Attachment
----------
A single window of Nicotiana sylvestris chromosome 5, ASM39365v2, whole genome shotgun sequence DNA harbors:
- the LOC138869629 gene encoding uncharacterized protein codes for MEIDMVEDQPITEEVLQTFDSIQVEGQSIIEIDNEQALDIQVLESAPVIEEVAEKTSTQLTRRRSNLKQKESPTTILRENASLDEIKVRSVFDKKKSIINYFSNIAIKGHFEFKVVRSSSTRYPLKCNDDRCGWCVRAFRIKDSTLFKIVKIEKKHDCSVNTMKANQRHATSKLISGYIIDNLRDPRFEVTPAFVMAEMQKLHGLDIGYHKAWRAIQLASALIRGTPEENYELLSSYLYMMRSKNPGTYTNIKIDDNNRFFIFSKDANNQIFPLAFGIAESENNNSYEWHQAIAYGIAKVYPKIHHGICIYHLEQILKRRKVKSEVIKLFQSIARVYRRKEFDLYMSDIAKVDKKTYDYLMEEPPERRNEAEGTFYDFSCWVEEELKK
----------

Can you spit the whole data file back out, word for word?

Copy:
A single window of Nicotiana sylvestris chromosome 5, ASM39365v2, whole genome shotgun sequence DNA harbors:
- the LOC138869629 gene encoding uncharacterized protein codes for MEIDMVEDQPITEEVLQTFDSIQVEGQSIIEIDNEQALDIQVLESAPVIEEVAEKTSTQLTRRRSNLKQKESPTTILRENASLDEIKVRSVFDKKKSIINYFSNIAIKGHFEFKVVRSSSTRYPLKCNDDRCGWCVRAFRIKDSTLFKIVKIEKKHDCSVNTMKANQRHATSKLISGYIIDNLRDPRFEVTPAFVMAEMQKLHGLDIGYHKAWRAIQLASALIRGTPEENYELLSSYLYMMRSKNPGTYTNIKIDDNNRFFIFSKDANNQIFPLAFGIAESENNNSYEWHQAIAYGIAKVYPKIHHGICIYHLEQILKRRKVKSEVIKLFQSIARVYRRKEFDLYMSDIAKVDKKTYDYLMEEPPERRNEAEGTFYDFSCWVEEELKK